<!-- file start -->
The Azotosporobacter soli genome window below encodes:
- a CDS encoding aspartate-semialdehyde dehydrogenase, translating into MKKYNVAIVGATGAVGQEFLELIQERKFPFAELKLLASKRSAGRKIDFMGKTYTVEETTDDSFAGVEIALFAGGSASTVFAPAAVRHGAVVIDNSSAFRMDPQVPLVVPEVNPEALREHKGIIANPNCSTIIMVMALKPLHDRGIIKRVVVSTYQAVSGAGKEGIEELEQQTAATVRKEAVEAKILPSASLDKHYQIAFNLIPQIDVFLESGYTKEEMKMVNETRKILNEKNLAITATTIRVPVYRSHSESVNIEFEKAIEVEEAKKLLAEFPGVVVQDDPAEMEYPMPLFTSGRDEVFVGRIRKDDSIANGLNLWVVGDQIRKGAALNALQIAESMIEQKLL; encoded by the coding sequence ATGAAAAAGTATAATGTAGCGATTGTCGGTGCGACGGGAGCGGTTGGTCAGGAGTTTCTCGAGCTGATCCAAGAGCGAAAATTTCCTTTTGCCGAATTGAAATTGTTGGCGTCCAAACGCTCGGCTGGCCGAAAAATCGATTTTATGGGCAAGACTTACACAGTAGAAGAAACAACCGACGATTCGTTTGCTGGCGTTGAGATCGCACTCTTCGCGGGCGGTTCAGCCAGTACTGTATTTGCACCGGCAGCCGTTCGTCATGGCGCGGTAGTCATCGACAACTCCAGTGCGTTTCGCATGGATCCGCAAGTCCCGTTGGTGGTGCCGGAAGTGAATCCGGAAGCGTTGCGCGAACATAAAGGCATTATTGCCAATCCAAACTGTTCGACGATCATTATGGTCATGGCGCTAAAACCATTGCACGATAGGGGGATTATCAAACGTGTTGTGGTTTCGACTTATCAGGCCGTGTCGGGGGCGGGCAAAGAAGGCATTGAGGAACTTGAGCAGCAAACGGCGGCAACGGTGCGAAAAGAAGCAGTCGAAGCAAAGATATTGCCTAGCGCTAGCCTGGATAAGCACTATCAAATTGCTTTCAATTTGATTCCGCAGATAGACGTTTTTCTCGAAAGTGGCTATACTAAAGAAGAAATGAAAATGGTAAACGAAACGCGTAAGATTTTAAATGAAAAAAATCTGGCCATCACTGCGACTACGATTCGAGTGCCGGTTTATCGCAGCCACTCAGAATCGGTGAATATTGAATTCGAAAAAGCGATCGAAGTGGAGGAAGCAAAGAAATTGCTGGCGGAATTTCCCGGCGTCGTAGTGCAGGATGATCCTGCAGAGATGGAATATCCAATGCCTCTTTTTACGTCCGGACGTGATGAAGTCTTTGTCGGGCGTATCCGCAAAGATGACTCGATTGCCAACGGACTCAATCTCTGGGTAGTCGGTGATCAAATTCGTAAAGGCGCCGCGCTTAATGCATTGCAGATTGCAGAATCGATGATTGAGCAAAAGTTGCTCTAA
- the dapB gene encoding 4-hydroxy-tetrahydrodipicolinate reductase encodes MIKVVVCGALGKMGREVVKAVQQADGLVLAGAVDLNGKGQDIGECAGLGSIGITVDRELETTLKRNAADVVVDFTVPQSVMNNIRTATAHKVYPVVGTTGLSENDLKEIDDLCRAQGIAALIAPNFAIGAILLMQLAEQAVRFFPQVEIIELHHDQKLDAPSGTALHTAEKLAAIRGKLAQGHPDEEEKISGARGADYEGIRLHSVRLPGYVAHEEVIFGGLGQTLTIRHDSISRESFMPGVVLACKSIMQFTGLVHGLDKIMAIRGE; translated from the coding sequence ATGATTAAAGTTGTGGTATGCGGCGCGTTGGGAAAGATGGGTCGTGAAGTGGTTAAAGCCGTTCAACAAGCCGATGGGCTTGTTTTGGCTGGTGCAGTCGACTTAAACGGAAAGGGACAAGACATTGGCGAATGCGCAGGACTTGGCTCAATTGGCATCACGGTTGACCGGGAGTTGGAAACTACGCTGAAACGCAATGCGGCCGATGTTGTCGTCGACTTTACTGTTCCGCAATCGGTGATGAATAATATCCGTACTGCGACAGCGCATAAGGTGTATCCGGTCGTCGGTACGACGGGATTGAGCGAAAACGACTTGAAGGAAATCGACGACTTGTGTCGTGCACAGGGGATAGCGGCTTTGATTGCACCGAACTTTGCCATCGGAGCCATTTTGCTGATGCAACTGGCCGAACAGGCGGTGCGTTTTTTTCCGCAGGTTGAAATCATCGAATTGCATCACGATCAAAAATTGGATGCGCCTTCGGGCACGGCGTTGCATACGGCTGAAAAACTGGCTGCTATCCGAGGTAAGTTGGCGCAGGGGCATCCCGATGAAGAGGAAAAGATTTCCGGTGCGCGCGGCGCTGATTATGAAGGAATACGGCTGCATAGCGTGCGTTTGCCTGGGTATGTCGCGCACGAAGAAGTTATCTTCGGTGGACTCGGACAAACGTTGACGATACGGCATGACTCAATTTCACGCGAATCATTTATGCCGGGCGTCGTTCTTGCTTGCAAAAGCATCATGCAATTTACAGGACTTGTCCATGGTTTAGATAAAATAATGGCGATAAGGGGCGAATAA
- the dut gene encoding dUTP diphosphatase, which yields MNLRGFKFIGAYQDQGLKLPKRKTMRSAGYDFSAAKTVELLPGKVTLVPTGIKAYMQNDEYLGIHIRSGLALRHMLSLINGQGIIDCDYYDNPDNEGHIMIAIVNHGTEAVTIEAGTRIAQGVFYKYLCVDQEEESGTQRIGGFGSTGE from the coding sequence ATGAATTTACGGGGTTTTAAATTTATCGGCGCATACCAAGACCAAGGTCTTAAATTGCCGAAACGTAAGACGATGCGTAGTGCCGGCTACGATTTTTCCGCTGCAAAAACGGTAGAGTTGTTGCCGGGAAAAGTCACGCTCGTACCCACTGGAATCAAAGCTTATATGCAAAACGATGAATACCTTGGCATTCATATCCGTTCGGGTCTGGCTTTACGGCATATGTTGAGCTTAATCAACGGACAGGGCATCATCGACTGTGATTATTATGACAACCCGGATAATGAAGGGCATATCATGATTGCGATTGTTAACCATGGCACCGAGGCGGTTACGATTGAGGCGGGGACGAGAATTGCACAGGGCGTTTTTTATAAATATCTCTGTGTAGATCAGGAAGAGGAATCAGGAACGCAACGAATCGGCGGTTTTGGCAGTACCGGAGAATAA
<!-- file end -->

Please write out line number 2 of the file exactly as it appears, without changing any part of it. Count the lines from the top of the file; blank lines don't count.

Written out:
- a CDS encoding aspartate-semialdehyde dehydrogenase, translating into MKKYNVAIVGATGAVGQEFLELIQERKFPFAELKLLASKRSAGRKIDFMGKTYTVEETTDDSFAGVEIALFAGGSASTVFAPAAVRHGAVVIDNSSAFRMDPQVPLVVPEVNPEALREHKGIIANPNCSTIIMVMALKPLHDRGIIKRVVVSTYQAVSGAGKEGIEELEQQTAATVRKEAVEAKILPSASLDKHYQIAFNLIPQIDVFLESGYTKEEMKMVNETRKILNEKNLAITATTIRVPVYRSHSESVNIEFEKAIEVEEAKKLLAEFPGVVVQDDPAEMEYPMPLFTSGRDEVFVGRIRKDDSIANGLNLWVVGDQIRKGAALNALQIAESMIEQKLL; encoded by the coding sequence ATGAAAAAGTATAATGTAGCGATTGTCGGTGCGACGGGAGCGGTTGGTCAGGAGTTTCTCGAGCTGATCCAAGAGCGAAAATTTCCTTTTGCCGAATTGAAATTGTTGGCGTCCAAACGCTCGGCTGGCCGAAAAATCGATTTTATGGGCAAGACTTACACAGTAGAAGAAACAACCGACGATTCGTTTGCTGGCGTTGAGATCGCACTCTTCGCGGGCGGTTCAGCCAGTACTGTATTTGCACCGGCAGCCGTTCGTCATGGCGCGGTAGTCATCGACAACTCCAGTGCGTTTCGCATGGATCCGCAAGTCCCGTTGGTGGTGCCGGAAGTGAATCCGGAAGCGTTGCGCGAACATAAAGGCATTATTGCCAATCCAAACTGTTCGACGATCATTATGGTCATGGCGCTAAAACCATTGCACGATAGGGGGATTATCAAACGTGTTGTGGTTTCGACTTATCAGGCCGTGTCGGGGGCGGGCAAAGAAGGCATTGAGGAACTTGAGCAGCAAACGGCGGCAACGGTGCGAAAAGAAGCAGTCGAAGCAAAGATATTGCCTAGCGCTAGCCTGGATAAGCACTATCAAATTGCTTTCAATTTGATTCCGCAGATAGACGTTTTTCTCGAAAGTGGCTATACTAAAGAAGAAATGAAAATGGTAAACGAAACGCGTAAGATTTTAAATGAAAAAAATCTGGCCATCACTGCGACTACGATTCGAGTGCCGGTTTATCGCAGCCACTCAGAATCGGTGAATATTGAATTCGAAAAAGCGATCGAAGTGGAGGAAGCAAAGAAATTGCTGGCGGAATTTCCCGGCGTCGTAGTGCAGGATGATCCTGCAGAGATGGAATATCCAATGCCTCTTTTTACGTCCGGACGTGATGAAGTCTTTGTCGGGCGTATCCGCAAAGATGACTCGATTGCCAACGGACTCAATCTCTGGGTAGTCGGTGATCAAATTCGTAAAGGCGCCGCGCTTAATGCATTGCAGATTGCAGAATCGATGATTGAGCAAAAGTTGCTCTAA